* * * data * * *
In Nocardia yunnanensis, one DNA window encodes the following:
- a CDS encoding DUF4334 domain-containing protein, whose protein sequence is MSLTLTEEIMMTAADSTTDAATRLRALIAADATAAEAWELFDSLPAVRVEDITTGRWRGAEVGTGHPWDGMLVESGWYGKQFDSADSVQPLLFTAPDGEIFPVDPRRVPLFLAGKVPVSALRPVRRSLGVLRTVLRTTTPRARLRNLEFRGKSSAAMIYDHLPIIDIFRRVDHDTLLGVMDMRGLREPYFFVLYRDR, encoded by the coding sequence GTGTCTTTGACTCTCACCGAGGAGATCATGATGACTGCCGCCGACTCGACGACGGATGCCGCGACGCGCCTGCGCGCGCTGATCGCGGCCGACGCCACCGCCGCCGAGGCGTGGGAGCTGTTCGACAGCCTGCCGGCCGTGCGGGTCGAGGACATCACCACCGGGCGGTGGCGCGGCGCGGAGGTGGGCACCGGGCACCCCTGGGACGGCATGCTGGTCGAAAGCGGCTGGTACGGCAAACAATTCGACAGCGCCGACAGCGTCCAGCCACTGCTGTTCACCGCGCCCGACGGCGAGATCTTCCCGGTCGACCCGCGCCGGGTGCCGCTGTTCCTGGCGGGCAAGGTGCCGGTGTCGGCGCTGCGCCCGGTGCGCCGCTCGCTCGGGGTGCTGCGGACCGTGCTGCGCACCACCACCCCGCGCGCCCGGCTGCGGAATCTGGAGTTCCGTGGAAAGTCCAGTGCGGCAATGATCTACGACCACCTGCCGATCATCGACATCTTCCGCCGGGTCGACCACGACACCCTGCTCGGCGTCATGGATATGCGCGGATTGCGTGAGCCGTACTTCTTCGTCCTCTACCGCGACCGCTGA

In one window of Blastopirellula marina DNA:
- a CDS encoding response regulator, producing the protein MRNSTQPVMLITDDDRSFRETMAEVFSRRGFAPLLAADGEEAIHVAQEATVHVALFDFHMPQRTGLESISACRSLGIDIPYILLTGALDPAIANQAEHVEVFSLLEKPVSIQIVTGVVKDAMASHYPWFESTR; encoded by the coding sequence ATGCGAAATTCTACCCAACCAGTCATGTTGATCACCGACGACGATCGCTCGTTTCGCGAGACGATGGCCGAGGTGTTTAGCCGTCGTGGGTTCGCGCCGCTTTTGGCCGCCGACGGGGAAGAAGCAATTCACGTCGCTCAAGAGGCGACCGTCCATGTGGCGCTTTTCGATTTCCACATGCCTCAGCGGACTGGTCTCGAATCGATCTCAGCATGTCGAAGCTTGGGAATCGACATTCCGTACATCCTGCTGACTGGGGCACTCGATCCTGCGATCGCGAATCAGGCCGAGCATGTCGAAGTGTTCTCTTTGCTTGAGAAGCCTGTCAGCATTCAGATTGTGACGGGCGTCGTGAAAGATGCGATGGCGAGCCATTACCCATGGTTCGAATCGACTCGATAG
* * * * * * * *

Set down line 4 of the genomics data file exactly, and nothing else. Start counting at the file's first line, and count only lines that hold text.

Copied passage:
- a CDS encoding response regulator, producing the protein MRNSTQPVMLITDDDRSFRETMAEVFSRRGFAPLLAADGEEAIHVAQEATVHVALFDFHMPQRTGLESISACRSLGIDIPYILLTGALDPAIANQAEHVEVFSLLEKPVSIQIVTGVVKDAMASHYPWFESTR; encoded by the coding sequence ATGCGAAATTCTACCCAACCAGTCATGTTGATCACCGACGACGATCGCTCGTTTCGCGAGACGATGGCCGAGGTGTTTAGCCGTCGTGGGTTCGCGCCGCTTTTGGCCGCCGACGGGGAAGAAGCAATTCACGTCGCTCAAGAGGCGACCGTCCATGTGGCGCTTTTCGATTTCCACATGCCTCAGCGGACTGGTCTCGAATCGATCTCAGCATGTCGAAGCTTGGGAATCGACATTCCGTACATCCTGCTGACTGGGGCACTCGATCCTGCGATCGCGAATCAGGCCGAGCATGTCGAAGTGTTCTCTTTGCTTGAGAAGCCTGTCAGCATTCAGATTGTGACGGGCGTCGTGAAAGATGCGATGGCGAGCCATTACCCATGGTTCGAATCGACTCGATAG